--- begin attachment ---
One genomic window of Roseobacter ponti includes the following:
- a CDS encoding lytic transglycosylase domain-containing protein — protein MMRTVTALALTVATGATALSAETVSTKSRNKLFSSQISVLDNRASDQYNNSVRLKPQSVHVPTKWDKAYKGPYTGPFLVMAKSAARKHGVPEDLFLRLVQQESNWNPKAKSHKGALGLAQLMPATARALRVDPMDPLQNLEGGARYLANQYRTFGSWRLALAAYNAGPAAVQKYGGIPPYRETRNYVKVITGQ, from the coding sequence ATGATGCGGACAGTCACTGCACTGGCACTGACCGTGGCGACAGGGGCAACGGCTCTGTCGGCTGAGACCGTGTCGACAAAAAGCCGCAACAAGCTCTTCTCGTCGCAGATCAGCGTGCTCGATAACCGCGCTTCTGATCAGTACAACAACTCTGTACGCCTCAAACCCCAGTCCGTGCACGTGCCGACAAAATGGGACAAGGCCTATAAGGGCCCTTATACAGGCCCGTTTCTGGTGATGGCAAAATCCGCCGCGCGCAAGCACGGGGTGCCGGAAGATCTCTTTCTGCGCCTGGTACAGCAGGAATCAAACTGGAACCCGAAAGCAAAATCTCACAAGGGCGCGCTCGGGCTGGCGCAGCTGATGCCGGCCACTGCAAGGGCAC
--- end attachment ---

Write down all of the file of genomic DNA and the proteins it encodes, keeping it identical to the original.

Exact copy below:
One genomic window of Roseobacter ponti includes the following:
- a CDS encoding lytic transglycosylase domain-containing protein — protein MMRTVTALALTVATGATALSAETVSTKSRNKLFSSQISVLDNRASDQYNNSVRLKPQSVHVPTKWDKAYKGPYTGPFLVMAKSAARKHGVPEDLFLRLVQQESNWNPKAKSHKGALGLAQLMPATARALRVDPMDPLQNLEGGARYLANQYRTFGSWRLALAAYNAGPAAVQKYGGIPPYRETRNYVKVITGQ, from the coding sequence ATGATGCGGACAGTCACTGCACTGGCACTGACCGTGGCGACAGGGGCAACGGCTCTGTCGGCTGAGACCGTGTCGACAAAAAGCCGCAACAAGCTCTTCTCGTCGCAGATCAGCGTGCTCGATAACCGCGCTTCTGATCAGTACAACAACTCTGTACGCCTCAAACCCCAGTCCGTGCACGTGCCGACAAAATGGGACAAGGCCTATAAGGGCCCTTATACAGGCCCGTTTCTGGTGATGGCAAAATCCGCCGCGCGCAAGCACGGGGTGCCGGAAGATCTCTTTCTGCGCCTGGTACAGCAGGAATCAAACTGGAACCCGAAAGCAAAATCTCACAAGGGCGCGCTCGGGCTGGCGCAGCTGATGCCGGCCACTGCAAGGGCAC